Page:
Chamber gets legislative update

Published 10:42 am Wednesday, October 4, 2017

By JOYANNA LOVE/ Senior Staff Writer

The Chilton County Chamber of Commerce got an overview of the last legislation session from District 34 Senator Rusty Glover of Mobile County during its Oct. 3 luncheon.

“Last year we had a lot of progress in the Alabama legislature … There was an extraordinary amount of bills that people thought we would never pass that we did get passed,” Glover said.

One major issue during the session was redrawing the district lines to keep the populations the same in each one. The number of people in an area can change because of growth or people moving. Every 10 years the legislature reviews the districts to see if changes need to be made.

“There was a challenge to our district lines that we drew in 2012 and we had to go back and make those changes those to comply with the court lawsuit,” Glover said.

A memorial preservation act was passed prohibiting the changing of names of memorial streets or moving historic monuments on public property that have been in place for 40 years or more. However, the act does allow for a public memorial school that has had that name for 20 years or less to be changed, according to a copy of the act.

“We also had a pro-life bill pass. It doesn’t outlaw abortion in the state of Alabama, but what it does do is if Roe v. Wade is ever overturned It makes Alabama a pro-life state. If the voters approve of this amendment in the next election that will be the case,” Glover said.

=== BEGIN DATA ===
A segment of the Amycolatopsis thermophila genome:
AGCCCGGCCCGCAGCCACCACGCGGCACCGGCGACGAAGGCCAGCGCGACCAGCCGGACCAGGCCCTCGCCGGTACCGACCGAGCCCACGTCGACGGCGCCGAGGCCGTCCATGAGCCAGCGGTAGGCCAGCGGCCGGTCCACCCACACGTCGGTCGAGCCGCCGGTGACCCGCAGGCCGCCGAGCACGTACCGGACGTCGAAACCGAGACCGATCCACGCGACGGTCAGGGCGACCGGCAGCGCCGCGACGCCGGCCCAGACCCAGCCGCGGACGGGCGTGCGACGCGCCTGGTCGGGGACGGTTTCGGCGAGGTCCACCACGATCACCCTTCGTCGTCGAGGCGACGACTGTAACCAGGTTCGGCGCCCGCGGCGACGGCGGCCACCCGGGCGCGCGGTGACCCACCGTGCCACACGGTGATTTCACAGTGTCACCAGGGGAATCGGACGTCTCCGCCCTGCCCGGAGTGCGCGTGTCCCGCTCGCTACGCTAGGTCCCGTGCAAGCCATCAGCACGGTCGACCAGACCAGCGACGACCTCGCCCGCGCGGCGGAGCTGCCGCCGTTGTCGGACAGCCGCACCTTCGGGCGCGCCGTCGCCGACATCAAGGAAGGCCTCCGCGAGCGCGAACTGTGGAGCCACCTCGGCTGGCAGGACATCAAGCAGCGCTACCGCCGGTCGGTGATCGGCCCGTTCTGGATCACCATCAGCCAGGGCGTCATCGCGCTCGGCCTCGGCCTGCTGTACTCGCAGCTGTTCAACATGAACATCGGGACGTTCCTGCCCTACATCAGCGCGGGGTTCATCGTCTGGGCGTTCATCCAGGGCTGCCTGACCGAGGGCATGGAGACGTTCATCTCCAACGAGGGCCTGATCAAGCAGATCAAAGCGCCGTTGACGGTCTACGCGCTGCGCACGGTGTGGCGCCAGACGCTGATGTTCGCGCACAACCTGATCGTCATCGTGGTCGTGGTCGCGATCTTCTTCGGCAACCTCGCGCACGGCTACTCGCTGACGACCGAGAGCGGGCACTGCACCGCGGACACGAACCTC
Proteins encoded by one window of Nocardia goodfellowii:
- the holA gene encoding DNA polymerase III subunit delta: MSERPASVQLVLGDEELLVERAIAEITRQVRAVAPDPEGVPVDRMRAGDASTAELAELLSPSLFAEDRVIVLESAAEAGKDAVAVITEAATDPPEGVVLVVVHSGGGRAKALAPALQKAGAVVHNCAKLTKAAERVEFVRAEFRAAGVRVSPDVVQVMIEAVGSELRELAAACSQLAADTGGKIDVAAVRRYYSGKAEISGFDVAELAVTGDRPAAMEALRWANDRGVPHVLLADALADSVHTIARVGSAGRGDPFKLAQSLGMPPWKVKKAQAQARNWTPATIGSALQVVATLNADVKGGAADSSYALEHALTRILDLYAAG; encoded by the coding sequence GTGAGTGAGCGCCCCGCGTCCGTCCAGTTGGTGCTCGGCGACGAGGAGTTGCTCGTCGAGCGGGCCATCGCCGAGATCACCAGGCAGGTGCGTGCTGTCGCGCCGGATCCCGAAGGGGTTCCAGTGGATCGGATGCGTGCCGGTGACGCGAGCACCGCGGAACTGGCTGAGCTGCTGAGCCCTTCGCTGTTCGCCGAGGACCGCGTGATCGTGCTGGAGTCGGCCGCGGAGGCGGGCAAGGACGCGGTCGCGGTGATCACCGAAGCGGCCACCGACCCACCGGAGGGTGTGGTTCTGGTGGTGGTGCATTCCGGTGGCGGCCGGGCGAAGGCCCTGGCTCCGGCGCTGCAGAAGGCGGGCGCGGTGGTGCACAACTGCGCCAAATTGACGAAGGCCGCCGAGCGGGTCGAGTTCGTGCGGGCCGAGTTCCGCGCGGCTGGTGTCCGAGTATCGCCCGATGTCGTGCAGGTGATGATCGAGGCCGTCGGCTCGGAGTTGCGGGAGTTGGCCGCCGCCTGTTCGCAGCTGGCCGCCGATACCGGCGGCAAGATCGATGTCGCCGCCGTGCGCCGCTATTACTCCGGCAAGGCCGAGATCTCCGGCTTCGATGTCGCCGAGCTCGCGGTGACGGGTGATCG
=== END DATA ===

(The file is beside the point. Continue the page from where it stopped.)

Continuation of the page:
Another law that passed allows parents to add their children on their insurance for treatment of autism.

Crossover voting during a primary is also prohibited now by state law. Glover said this keeps those who voted in one party in a primary from voting in the opposing parties run-off elections.

“It prevents potential mischief that people might have in elections with side not having a primary runoff maybe going over to the other part to pick the least potent candidate,” Glover said.

Students in Alabama are now required to take the test immigrants take for citizenship. The test will be given as a part of the students’ senior level government class

“It’s a serious issue when you have students graduating from high school without a basic knowledge of our government or our history,” Glover said.

Each year passing the general budget for the state and the education budget for the state is a requirement for the state legislature.

“The Alabama Constitution mandates that we have to have a balanced budget,” Glover said.

He said legislators are proud that for the last seven years the state has had enough funds to allocate to each department, rather than prorating the budget.

“Our education budget has been doing a lot better,” Glover said.

He said there are some concerns about the general budget in future years.

The legislature plans to look at tax breaks that are no longer needed and could be eliminated. Glover said he would much rather do this than raise taxes.